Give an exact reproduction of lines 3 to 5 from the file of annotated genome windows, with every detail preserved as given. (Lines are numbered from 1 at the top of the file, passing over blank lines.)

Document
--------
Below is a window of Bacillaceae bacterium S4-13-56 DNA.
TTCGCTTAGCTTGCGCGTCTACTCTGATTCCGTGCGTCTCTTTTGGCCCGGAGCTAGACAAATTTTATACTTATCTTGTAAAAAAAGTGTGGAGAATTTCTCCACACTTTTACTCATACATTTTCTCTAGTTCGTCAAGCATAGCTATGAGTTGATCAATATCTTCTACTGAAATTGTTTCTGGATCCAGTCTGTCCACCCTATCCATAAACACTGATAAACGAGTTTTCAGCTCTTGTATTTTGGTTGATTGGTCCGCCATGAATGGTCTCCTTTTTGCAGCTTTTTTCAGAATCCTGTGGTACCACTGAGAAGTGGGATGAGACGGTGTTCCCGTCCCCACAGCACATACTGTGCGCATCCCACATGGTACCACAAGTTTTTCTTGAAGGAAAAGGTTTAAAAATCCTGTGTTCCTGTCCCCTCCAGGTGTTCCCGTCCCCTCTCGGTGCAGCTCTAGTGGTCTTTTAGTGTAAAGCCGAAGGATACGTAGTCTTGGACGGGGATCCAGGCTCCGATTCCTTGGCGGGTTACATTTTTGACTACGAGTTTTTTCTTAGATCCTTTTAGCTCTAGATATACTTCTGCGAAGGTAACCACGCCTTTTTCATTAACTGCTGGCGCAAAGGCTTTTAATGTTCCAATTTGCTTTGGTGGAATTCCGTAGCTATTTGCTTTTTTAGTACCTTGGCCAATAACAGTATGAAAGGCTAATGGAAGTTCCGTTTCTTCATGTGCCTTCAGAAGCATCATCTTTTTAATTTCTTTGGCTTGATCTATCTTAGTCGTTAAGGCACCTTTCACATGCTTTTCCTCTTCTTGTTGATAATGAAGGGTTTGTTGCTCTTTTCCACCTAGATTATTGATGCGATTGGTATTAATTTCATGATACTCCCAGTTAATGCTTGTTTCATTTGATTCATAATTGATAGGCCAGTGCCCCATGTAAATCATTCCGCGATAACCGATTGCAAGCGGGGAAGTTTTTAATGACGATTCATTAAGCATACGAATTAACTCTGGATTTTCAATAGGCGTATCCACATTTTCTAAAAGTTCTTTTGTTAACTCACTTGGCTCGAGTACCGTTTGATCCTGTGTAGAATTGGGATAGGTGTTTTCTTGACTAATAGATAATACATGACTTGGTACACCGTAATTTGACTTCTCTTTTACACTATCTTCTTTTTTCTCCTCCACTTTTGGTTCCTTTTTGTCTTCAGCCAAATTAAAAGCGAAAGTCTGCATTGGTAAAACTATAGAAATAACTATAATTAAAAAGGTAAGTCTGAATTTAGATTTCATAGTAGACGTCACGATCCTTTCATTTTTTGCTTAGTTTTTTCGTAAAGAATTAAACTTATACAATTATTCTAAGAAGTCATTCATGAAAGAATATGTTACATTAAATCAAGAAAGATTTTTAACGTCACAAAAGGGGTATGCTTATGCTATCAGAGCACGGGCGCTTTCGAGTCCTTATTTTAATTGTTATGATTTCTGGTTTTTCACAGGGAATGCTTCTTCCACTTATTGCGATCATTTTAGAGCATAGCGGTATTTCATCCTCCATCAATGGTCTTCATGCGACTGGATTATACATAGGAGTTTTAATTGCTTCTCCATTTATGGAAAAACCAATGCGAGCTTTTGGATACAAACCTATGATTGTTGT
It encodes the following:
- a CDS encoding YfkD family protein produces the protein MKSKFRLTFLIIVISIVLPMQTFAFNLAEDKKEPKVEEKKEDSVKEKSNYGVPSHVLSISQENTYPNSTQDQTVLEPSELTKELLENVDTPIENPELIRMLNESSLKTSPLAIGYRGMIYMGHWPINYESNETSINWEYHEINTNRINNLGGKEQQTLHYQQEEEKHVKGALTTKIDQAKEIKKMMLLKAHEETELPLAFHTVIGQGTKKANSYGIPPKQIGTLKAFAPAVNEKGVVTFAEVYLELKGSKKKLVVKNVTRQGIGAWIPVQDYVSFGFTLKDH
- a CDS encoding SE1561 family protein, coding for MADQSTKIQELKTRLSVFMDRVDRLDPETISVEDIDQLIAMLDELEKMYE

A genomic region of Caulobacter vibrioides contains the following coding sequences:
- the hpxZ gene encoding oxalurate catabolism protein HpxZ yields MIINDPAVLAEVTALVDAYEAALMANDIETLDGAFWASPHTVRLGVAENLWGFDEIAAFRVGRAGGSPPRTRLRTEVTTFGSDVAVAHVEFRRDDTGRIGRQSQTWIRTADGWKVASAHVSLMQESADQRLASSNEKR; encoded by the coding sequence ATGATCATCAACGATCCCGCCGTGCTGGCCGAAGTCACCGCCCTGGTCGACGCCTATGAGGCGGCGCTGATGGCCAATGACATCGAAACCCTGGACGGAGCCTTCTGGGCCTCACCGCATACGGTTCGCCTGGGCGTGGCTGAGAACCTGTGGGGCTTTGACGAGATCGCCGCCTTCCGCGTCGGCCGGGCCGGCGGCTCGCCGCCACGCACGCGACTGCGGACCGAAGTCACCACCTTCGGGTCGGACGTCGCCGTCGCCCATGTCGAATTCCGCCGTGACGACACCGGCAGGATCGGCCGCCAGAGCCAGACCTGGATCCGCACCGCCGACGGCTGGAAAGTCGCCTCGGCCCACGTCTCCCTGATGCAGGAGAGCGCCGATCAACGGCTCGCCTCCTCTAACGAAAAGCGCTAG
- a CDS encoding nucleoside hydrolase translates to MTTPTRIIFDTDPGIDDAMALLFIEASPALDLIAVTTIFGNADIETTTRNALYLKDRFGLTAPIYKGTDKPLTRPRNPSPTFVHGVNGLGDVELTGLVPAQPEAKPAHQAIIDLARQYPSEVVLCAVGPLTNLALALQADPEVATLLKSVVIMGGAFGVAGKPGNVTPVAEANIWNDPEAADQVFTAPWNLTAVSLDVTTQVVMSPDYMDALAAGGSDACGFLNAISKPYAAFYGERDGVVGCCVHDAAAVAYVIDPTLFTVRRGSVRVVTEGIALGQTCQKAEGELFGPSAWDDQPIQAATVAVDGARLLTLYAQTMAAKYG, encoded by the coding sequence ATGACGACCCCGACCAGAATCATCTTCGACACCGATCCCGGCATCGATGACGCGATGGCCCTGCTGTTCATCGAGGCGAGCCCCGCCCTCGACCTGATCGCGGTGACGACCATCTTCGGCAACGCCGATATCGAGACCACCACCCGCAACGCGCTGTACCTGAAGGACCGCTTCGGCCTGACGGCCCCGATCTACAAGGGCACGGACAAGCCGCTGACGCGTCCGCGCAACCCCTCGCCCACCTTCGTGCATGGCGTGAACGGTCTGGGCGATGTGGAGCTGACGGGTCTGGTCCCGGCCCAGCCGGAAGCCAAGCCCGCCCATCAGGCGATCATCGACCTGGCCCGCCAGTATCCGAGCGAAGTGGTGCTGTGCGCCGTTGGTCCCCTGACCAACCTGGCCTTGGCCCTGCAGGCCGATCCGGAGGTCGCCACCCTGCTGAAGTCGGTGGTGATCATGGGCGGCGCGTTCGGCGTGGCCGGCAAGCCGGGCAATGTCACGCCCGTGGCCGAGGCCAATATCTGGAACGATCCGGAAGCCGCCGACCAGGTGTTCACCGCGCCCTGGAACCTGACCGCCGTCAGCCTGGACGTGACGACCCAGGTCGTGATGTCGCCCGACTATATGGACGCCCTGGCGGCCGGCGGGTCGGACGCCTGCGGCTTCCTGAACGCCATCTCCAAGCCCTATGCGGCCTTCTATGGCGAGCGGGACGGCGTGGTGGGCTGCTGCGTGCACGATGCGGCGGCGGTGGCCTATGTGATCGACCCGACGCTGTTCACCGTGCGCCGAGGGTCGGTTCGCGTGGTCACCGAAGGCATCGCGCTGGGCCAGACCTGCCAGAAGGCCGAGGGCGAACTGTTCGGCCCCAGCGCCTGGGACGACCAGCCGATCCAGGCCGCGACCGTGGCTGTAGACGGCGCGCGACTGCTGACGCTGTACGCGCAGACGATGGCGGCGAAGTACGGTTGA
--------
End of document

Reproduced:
It encodes the following:
- a CDS encoding YfkD family protein produces the protein MKSKFRLTFLIIVISIVLPMQTFAFNLAEDKKEPKVEEKKEDSVKEKSNYGVPSHVLSISQENTYPNSTQDQTVLEPSELTKELLENVDTPIENPELIRMLNESSLKTSPLAIGYRGMIYMGHWPINYESNETSINWEYHEINTNRINNLGGKEQQTLHYQQEEEKHVKGALTTKIDQAKEIKKMMLLKAHEETELPLAFHTVIGQGTKKANSYGIPPKQIGTLKAFAPAVNEKGVVTFAEVYLELKGSKKKLVVKNVTRQGIGAWIPVQDYVSFGFTLKDH
- a CDS encoding SE1561 family protein, coding for MADQSTKIQELKTRLSVFMDRVDRLDPETISVEDIDQLIAMLDELEKMYE